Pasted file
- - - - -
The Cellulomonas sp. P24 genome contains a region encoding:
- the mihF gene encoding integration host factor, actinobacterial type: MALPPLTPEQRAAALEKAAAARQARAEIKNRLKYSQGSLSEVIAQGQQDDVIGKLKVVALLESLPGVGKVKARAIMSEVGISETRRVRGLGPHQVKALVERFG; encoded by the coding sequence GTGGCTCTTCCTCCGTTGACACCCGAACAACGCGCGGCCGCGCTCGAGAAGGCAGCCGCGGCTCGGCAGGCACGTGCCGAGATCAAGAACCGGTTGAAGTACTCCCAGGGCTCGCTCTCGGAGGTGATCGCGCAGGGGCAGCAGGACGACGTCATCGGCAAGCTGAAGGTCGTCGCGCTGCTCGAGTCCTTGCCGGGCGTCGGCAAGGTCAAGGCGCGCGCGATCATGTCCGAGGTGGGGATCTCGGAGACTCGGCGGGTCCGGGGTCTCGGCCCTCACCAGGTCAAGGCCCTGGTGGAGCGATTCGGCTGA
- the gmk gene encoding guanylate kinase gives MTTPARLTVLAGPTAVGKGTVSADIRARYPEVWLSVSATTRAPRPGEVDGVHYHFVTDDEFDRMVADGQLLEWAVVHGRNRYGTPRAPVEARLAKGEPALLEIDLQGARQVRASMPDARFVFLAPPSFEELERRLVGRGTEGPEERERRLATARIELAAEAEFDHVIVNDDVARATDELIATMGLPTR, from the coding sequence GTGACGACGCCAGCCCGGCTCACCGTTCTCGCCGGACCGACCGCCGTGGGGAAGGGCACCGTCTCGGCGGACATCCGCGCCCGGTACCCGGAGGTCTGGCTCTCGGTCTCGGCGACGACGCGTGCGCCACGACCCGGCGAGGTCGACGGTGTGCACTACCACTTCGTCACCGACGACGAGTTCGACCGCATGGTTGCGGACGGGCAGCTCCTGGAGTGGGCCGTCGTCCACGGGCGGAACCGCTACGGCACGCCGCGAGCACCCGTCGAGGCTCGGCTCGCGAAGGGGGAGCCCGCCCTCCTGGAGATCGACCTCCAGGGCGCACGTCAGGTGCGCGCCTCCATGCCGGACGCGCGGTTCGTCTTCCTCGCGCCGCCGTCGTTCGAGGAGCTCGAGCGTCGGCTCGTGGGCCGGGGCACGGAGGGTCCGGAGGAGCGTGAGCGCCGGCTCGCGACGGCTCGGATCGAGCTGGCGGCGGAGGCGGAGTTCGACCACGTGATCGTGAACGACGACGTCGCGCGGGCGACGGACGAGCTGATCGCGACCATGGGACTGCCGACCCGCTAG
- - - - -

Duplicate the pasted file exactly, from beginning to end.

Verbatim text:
The Cellulomonas sp. P24 genome contains a region encoding:
- the mihF gene encoding integration host factor, actinobacterial type: MALPPLTPEQRAAALEKAAAARQARAEIKNRLKYSQGSLSEVIAQGQQDDVIGKLKVVALLESLPGVGKVKARAIMSEVGISETRRVRGLGPHQVKALVERFG; encoded by the coding sequence GTGGCTCTTCCTCCGTTGACACCCGAACAACGCGCGGCCGCGCTCGAGAAGGCAGCCGCGGCTCGGCAGGCACGTGCCGAGATCAAGAACCGGTTGAAGTACTCCCAGGGCTCGCTCTCGGAGGTGATCGCGCAGGGGCAGCAGGACGACGTCATCGGCAAGCTGAAGGTCGTCGCGCTGCTCGAGTCCTTGCCGGGCGTCGGCAAGGTCAAGGCGCGCGCGATCATGTCCGAGGTGGGGATCTCGGAGACTCGGCGGGTCCGGGGTCTCGGCCCTCACCAGGTCAAGGCCCTGGTGGAGCGATTCGGCTGA
- the gmk gene encoding guanylate kinase gives MTTPARLTVLAGPTAVGKGTVSADIRARYPEVWLSVSATTRAPRPGEVDGVHYHFVTDDEFDRMVADGQLLEWAVVHGRNRYGTPRAPVEARLAKGEPALLEIDLQGARQVRASMPDARFVFLAPPSFEELERRLVGRGTEGPEERERRLATARIELAAEAEFDHVIVNDDVARATDELIATMGLPTR, from the coding sequence GTGACGACGCCAGCCCGGCTCACCGTTCTCGCCGGACCGACCGCCGTGGGGAAGGGCACCGTCTCGGCGGACATCCGCGCCCGGTACCCGGAGGTCTGGCTCTCGGTCTCGGCGACGACGCGTGCGCCACGACCCGGCGAGGTCGACGGTGTGCACTACCACTTCGTCACCGACGACGAGTTCGACCGCATGGTTGCGGACGGGCAGCTCCTGGAGTGGGCCGTCGTCCACGGGCGGAACCGCTACGGCACGCCGCGAGCACCCGTCGAGGCTCGGCTCGCGAAGGGGGAGCCCGCCCTCCTGGAGATCGACCTCCAGGGCGCACGTCAGGTGCGCGCCTCCATGCCGGACGCGCGGTTCGTCTTCCTCGCGCCGCCGTCGTTCGAGGAGCTCGAGCGTCGGCTCGTGGGCCGGGGCACGGAGGGTCCGGAGGAGCGTGAGCGCCGGCTCGCGACGGCTCGGATCGAGCTGGCGGCGGAGGCGGAGTTCGACCACGTGATCGTGAACGACGACGTCGCGCGGGCGACGGACGAGCTGATCGCGACCATGGGACTGCCGACCCGCTAG